Naviance, a college and career readiness platform that helps connect academic achievement to post-secondary goals, was introduced to the WHS student body in October 2012 with the help of Dr. Charmaine Harris, college and career chair and House 8 principal. “I praise [Dr. Harris] for bringing this into our building,” Ms. Wendy Barnes, House 4 assistant principal said.
When students arrived at the computer lab or library back in October, they were supposed to be able to browse Naviance, by using a handout with their login information and basic instruction about what to do, step by step.
Caressa Johnson, a Washington junior, says that handout was very helpful to navigating the site: “I think Naviance is a great opportunity for students at WHS to keep track of their goals so that they can achieve them… It can provide me with guidance to get the things I need in order to go to college.”
Seniors also have opinions about Naviance. “They should’ve introduced this last year,” stated Josephine, a Washington senior. Kristina, a Brookside senior, claimed she hasn’t even had the time to check it out. “I’m really glad juniors are looking at [Naviance], though, because that’s who should be looking at it,” she said. Because the program was introduced in October, it won’t help seniors very much, according to Kristina.
Every student has been given the chance to explore Naviance during their Gym classes or their JROTC class, according to administration announcements. Many have found it useful, but some seniors like Josephine Jose’ and Kristina Schopper, think otherwise.
A survey of 390 upperclassmen showed that only 38% of 200 seniors feel as though Naviance is helpful. Of 90 juniors, only 35% feel that it’s helpful while just 15% of 100 sophomores say it’s helpful. When the surveys were returned, many seniors had written side notes, again, complaining that Naviance was introduced too late to matter to them. Most had already been accepted into college, and others just said that it seemed like kind of a waste of time. Juniors and sophomores, on the other hand, claimed they didn’t know whether or not Naviance was helpful. Of 90 juniors, 38% claimed to use Naviance for at least 5 minutes a day, but only 16% of 100 sophomores used it for at least 5 minutes a day.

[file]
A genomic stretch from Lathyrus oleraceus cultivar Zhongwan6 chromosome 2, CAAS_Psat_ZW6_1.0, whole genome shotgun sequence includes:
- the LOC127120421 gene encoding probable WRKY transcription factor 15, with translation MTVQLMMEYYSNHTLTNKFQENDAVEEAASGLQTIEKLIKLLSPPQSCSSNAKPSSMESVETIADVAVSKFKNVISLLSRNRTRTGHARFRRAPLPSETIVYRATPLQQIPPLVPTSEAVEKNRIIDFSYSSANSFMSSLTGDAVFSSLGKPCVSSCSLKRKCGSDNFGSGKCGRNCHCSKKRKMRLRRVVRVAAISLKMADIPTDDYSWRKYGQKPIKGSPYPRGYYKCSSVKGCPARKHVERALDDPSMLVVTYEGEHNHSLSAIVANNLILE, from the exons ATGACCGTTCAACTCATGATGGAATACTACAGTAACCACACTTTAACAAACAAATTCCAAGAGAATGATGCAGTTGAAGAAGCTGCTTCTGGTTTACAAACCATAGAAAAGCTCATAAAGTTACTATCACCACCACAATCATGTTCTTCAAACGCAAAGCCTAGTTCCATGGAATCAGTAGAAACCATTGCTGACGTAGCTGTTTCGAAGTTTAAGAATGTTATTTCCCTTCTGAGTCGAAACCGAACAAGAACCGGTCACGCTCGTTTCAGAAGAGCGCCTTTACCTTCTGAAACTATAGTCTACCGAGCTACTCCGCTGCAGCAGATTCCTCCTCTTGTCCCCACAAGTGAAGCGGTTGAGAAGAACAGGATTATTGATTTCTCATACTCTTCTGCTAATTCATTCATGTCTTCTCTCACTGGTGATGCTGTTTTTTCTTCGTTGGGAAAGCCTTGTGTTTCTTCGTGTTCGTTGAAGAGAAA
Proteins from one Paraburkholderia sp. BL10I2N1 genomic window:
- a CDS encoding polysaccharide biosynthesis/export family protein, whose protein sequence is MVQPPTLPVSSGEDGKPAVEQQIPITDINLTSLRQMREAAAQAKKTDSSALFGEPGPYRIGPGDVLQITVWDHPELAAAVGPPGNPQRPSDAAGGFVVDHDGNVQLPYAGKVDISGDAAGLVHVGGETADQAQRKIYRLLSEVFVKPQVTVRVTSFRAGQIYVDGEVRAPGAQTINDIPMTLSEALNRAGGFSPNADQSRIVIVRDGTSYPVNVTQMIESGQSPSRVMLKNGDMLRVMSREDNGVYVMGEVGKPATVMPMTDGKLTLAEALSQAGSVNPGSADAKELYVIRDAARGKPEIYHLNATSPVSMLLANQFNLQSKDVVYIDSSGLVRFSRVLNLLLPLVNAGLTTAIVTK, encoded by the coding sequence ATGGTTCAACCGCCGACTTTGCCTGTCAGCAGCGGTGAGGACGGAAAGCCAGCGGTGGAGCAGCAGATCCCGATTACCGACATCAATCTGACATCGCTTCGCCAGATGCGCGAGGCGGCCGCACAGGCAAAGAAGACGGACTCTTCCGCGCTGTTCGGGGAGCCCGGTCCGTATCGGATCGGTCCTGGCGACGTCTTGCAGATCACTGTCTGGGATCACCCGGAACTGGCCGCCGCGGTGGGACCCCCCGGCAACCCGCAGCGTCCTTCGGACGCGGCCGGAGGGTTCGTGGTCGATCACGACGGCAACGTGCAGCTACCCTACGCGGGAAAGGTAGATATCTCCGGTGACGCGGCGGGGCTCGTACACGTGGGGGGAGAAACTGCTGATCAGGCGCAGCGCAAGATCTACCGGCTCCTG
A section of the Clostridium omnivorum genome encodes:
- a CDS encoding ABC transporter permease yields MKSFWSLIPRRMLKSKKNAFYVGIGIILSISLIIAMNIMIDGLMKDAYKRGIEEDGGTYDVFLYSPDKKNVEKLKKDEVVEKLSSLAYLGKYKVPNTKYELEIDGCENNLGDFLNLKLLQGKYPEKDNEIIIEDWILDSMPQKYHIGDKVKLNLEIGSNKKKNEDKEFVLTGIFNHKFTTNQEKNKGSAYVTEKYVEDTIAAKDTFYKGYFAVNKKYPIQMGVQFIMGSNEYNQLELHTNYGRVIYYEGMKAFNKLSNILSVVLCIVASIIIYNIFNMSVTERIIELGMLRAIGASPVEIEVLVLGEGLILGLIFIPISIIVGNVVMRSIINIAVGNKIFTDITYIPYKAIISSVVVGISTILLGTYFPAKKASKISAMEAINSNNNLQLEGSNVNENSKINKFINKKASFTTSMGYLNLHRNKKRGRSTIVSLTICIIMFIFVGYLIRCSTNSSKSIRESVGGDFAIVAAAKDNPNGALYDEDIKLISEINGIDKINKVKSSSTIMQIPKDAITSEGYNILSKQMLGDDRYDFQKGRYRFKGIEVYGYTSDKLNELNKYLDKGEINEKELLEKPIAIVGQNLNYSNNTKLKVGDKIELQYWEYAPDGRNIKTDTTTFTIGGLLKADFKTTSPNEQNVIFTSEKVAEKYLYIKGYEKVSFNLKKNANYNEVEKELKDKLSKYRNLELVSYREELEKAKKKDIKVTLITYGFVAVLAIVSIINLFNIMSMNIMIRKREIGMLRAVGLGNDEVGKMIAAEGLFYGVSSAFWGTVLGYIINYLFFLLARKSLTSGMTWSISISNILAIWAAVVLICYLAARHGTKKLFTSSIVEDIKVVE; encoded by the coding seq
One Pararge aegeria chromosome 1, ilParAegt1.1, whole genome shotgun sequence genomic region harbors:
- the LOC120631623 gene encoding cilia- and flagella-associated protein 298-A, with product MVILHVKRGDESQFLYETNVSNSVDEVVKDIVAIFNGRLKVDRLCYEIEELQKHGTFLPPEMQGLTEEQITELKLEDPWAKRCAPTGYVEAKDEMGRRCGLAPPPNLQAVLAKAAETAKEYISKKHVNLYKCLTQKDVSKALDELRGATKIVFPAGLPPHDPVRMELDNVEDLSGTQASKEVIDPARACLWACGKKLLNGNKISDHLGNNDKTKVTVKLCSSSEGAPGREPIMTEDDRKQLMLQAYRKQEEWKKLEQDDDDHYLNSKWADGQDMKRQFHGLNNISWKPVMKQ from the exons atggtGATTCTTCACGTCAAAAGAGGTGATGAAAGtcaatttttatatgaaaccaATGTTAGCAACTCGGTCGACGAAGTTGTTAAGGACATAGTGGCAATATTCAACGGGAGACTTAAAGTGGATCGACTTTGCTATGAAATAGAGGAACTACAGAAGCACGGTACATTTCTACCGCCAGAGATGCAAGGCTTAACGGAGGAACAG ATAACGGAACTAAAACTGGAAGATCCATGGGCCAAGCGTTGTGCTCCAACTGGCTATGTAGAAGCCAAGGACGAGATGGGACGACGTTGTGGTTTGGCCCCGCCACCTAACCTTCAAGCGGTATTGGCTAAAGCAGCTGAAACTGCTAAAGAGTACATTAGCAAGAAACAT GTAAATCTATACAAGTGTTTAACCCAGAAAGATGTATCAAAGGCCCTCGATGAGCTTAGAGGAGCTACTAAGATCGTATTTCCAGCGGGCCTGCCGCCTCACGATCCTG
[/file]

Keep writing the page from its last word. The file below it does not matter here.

How much does Naviance actually cost? This is a question that some may not pay attention to, but it is a major aspect of getting the program at WHS. Unfortunately Dr. Harris would not disclose the price that WHS paid for Naviance, but Ms. Kelly McCracken, House 7 counselor, indicated that it was costly because: “It [presents] research on about 4,000 schools on its site… It is a premier college and career research too. Naviance is one of the best… It is an expensive investment in our school, but we’re hoping to continue the investment to see more students be able to have college as an option.”
The big question may arise in your mind whether you think the
school should continue to invest in Naviance based on the above information from the survey. Without knowing the cost of Naviance, it’s hard to decide whether it’s truly the best for WHS.